Figure 8. Parthenolide and methysicin can be easily resolved and detected on the basis of mass. UV chromatogram of Product B (top), SIR 249 Da for parthenolide (middle), and XIC 275 for methysticin (bottom).


Methods used in the QC laboratory should be capable not only of qualitatively detecting the presence of target compounds, but should also be useful quantitatively for determining the amount of target analyte in both raw materials and finished products.

Prior application notes5-7 demonstrate that the ACQUITY QDa mass detector can indeed be used for quantitative applications. In this study, a calibration was also performed and all raw materials and finished products assayed for parthenolide content.

A dilution study was first performed to identify the linear operating range of the ACQUITY QDa mass detector and then six non-zero calibration standards over the range of 6.25–250 ng/mL were prepared and analyzed. The curve demonstrated excellent linearity (0.9999) and is shown in Figure 9.

Samples were assayed using external calibration and a weighting of 1/X. Results are shown in table 1.

Figure 9. Calibration curve for parthenolide over the range 6–250 ng/mL. Weighting of 1/X used and R2 = 0.9999.
Table 1. Sample results.


HPLC/UV detection is widely used for detecting and quantifying compounds in plants and herbal supplements. While this technique works well for compounds with strong UV absorbance, using low-wavelength detection for poor UV absorbers can be problematic. Interferences inherent to the sample or introduced by other ingredients can prevent accurate detection and quantification of target analytes and such assays cannot be used reliably to satisfy regulatory requirements for QC testing. The ACQUITY QDa Mass Detector provides an alternative approach to detecting and quantifying compounds with poor UV absorbance and results in methods with improved sensitivity and better specificity.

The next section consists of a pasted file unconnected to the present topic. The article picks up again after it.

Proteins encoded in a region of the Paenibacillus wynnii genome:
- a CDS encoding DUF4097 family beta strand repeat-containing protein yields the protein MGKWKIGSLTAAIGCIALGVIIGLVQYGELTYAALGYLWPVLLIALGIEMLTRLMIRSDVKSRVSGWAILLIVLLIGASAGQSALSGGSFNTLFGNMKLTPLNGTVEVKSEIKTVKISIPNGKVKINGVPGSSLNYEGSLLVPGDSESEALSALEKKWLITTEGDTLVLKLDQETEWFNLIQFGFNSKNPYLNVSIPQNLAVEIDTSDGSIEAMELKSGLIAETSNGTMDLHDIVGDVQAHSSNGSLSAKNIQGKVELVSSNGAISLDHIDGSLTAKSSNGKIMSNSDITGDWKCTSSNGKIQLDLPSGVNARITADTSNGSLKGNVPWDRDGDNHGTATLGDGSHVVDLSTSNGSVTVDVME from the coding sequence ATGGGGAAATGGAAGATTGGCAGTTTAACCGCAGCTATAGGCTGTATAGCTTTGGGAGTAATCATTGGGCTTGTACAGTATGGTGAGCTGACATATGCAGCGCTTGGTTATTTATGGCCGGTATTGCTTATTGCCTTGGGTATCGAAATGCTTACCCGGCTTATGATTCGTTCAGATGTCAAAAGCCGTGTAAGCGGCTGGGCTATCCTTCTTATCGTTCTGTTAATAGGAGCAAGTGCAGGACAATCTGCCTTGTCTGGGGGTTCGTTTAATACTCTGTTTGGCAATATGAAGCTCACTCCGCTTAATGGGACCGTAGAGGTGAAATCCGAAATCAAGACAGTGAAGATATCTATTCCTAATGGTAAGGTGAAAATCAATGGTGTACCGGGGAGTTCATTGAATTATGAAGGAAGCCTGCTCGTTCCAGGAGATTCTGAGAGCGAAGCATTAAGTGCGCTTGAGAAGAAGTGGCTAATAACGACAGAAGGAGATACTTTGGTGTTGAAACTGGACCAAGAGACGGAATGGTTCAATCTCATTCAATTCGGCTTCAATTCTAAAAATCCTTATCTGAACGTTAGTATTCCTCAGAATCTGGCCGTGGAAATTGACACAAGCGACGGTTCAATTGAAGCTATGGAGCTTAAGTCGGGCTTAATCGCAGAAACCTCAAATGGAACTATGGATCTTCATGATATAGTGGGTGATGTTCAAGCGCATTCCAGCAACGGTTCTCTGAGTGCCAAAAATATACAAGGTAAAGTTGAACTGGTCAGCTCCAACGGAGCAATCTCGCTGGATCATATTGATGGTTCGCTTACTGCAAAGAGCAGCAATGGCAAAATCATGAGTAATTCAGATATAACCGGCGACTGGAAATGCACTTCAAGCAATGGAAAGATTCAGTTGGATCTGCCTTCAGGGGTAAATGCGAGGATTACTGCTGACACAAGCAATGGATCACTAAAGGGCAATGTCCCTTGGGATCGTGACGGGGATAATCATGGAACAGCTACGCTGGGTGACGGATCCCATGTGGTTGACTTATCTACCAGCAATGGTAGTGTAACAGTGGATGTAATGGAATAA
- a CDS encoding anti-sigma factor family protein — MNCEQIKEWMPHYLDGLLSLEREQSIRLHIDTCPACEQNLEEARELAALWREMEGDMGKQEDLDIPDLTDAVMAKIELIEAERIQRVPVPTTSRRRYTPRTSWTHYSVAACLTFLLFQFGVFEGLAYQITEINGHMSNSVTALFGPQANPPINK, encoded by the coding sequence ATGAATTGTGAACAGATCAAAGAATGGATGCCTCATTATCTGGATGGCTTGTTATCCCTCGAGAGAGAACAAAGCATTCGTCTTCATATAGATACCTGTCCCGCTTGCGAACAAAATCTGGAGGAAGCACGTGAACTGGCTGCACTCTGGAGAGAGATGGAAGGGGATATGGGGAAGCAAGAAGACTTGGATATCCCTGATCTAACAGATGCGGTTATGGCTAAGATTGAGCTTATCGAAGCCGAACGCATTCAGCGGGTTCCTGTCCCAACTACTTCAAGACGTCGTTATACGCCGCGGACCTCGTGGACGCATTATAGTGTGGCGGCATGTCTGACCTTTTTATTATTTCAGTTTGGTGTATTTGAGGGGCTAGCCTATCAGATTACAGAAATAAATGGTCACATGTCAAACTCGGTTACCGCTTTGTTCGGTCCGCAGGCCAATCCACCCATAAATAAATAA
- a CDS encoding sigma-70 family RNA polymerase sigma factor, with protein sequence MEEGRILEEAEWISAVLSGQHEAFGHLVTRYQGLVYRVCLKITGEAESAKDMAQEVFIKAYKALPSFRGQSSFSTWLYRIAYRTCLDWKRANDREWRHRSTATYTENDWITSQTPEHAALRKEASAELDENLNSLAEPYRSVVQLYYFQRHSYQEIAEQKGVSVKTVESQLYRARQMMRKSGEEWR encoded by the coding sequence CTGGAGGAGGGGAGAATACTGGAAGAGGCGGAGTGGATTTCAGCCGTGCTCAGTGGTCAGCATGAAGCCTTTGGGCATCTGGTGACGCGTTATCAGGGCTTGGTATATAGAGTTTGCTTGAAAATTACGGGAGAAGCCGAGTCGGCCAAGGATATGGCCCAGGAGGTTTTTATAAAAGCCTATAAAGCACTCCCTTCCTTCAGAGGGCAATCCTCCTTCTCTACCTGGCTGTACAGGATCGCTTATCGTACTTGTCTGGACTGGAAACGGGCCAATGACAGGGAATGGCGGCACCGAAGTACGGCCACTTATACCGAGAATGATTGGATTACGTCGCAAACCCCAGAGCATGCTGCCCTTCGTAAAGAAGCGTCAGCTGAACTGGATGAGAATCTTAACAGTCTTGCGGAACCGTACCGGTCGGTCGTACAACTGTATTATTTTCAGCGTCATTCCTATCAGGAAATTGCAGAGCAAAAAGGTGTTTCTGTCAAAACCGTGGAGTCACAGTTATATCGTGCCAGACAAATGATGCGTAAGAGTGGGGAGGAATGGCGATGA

1. Knight DW. Feverfew: chemistry and biological activity. Nat Prod Rep. 1995; 12(3):271–276.
  2. Pareek A, Suthar M, Rathore GS, Bansal V. Feverfew (Tanacetum parthenium L.): A systematic review. Pharmacogn Rev. 2011; 5(9):103–110.
  3. Blumenthal, M. The ABC Clinical Guide to Herbs. American Botanical Council; 1st Edition (April 15, 2003).
  4. Avula B, Navarrete A, Joshi VC, Khan IA. Quantification of parthenolide in Tanacetum species by LC-UV/LC-MS and microscopic comparison of Mexican/US feverfew samples. Pharmazie. 2006; 61(7): 590–594.
  5. Benvenuti ME. Selective Quantitative Determination of Water Soluble Vitamins in Various Food Matrices Using the ACUQITY UPLC H-Class System and ACQUITY QDa Detector. Waters Application Note 720004960EN. 2014.
  6. Benvenuti ME. A Method for the Rapid and Simultaneous Analysis of Sweeteners in Various Food Products Using the ACQUITY H-Class System and ACQUITY QDa Detector. Waters Application Note 720005017EN. 2014.
  7. Roberts D. Rapid Quantitative Analysis of 12 Mycotoxins in Processed Maize Using Myco6in1+ Immunoaffinity Clean-Up and the ACQUITY QDa Detector. Waters Application Note 720005018EN. 2014.

*This work was completed while James Traub held a position at Waters Corporation.

720006206, February 2018